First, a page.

Tuesday, 26 June 2012
Questions without Notice
My question without notice is to the Prime Minister. I refer the Prime Minister to this price list from Heatcraft, which shows refrigerant prices for 404(a) are rising from over 300 per cent—from $92 a kilogram to $377 a kilogram due to the carbon tax. Does the Prime Minister expect coolstore owners, food distribution centres, refrigeration and air-conditioning contractors, and the fishing industry to absorb this massive increase or pass it on to the consumers through higher prices?
I thank the member for the question. It enables me to explain to him both in respect of refrigerant gases, and generally, the way in which this will work. We had a discussion about this in question time yesterday when I was asked some questions about small businesses, and I think that it is very important that members of this parliament are out there giving people the facts, not making things up.
Opposition members interjecting—
The facts are that there is a limited number of businesses that will pay a carbon price, well less than 500. They are the only businesses that will be required to directly pay the carbon price. When examples of small businesses have been raised with us, and the member raises an example of a small business now, they are not directly paying the carbon price.
Opposition members interjecting—
Mr Dutton interjecting—
We have always said to the Australian people that there would be a flow-through impact from carbon pricing into the costs of things that households buy, and most particularly we have pointed to the increase in household electricity, which will be on average around $3.30 a week, whereas on average household assistance is $10.10 a week.
Madam Deputy Speaker, I rise on a point of order. This question was in relation to the increase in the cost of refrigerant gas resulting from the imposition of a carbon tax, and the Prime Minister should address the question.
In respect of small businesses, an example was raised yesterday about electricity. The member is raising a different example with me today. Yes, for small businesses there will be some price impacts, but it is very important to keep a sense of scale here and also the ability of businesses with these price impacts to pass them on to consumers who are receiving the benefits of tax cuts, family payment increases and pension increases. Yesterday we had a lot of fear raised about electricity and small businesses. The Council of Small Businesses of Australia has advised the relevant minister, Minister Combet, that the electricity cost of a typical small retail business makes up less than two per cent of total costs and, if you work that all the way through, the Council of Small Businesses says that the typical small business power bill will increase by around $5 per week. On refrigerant gas costs, as the member would probably know, these are only used intermittently, not as a continuous cost.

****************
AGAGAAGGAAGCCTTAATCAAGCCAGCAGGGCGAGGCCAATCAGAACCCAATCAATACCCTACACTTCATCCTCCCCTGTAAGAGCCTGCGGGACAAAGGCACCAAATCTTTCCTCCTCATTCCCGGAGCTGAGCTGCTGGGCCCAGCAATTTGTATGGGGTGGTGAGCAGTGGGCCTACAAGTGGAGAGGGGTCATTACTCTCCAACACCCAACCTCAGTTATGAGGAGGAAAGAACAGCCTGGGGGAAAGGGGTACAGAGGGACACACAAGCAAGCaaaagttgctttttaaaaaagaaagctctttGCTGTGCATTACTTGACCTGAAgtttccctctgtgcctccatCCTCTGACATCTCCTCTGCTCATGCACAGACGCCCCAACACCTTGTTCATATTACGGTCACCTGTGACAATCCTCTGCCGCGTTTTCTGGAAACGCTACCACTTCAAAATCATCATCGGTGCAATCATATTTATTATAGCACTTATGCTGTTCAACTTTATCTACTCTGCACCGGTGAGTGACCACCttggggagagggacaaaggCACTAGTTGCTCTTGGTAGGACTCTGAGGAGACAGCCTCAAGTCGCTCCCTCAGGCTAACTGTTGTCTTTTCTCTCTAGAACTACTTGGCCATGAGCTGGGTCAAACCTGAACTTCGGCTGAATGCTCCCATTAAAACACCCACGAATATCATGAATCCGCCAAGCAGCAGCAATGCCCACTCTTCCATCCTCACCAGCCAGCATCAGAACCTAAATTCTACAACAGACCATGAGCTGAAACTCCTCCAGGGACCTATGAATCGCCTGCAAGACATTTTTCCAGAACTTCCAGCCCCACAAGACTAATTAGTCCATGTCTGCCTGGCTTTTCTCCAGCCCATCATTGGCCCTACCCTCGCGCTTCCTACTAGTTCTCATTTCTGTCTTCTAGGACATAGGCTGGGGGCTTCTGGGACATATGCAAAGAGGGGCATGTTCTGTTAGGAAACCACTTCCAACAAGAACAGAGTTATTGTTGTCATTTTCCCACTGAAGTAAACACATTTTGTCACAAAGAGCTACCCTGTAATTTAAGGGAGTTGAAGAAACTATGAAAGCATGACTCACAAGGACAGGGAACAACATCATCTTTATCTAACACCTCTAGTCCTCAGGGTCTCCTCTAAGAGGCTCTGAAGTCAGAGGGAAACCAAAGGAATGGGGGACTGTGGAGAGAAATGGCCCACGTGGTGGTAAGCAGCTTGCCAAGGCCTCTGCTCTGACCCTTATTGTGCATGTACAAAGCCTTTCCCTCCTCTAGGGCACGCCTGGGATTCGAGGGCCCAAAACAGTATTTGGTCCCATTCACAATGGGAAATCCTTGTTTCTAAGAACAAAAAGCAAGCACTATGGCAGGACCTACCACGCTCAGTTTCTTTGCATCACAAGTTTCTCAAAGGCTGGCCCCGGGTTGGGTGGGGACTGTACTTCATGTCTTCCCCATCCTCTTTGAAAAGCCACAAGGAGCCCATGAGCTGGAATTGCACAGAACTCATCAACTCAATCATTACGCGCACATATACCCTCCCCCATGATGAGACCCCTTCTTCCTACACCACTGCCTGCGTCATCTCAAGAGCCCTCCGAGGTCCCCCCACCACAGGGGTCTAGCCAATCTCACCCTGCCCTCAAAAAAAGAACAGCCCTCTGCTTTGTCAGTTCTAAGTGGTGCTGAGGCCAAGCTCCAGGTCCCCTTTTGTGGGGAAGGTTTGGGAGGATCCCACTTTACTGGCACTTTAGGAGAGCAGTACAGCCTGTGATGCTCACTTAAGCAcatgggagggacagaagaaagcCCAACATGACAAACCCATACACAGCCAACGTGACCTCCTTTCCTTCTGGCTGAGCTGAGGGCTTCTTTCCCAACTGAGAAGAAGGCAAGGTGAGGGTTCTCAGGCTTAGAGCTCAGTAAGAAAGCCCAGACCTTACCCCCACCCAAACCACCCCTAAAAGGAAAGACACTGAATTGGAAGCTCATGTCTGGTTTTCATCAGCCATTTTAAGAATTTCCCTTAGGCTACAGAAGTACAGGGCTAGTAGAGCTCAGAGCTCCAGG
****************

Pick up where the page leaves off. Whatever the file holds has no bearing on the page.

Opposition members interjecting—
Once again, there is a sense of scale that needs to be got into dealing with these price impacts. We are seeing time after time from the opposition exaggeration to try to raise fear. On 1 July we will see the truth.
Order! It is I who gets to decide who gets to stand up or not in this place, and helpful tips are wearing thin. The Leader of the House did say no. You might not have been able to hear it in the hubbub. The member for Swan has made the point and continual abuse of points of order will be dealt with.
My question is to the Assistant Treasurer and Minister Assisting for Deregulation. Why is it important that families and small businesses are properly informed about facts with the introduction of the carbon price?
I thank the member for Moreton for his question. The carbon price will cut greenhouse gas emissions to help tackle climate change and will drive investment in clean energy so that we can build a stronger economy for the future. We all know that the impact of the carbon price will be approximately 0.7 per cent on prices on average. That means that prices will go up on average by less than 1c in the dollar. Power prices are expected to go up by around $3.30 per week on average, but we are providing households with assistance of up to $10.10 per week on average in the form of increases in family payments, increases in pensions and tax cuts.
We know that there has been a lot of misleading information disseminated about the carbon price. That is why we have provided the ACCC with $12.8 million to protect households and small businesses from people who jack up their prices and falsely blame those price rises on the carbon price. Customers and small businesses who have any concerns in relation to pricing can contact the ACCC. We have established a new hotline. We know that most businesses will do the right thing, but those businesses who do not will have to face the ACCC.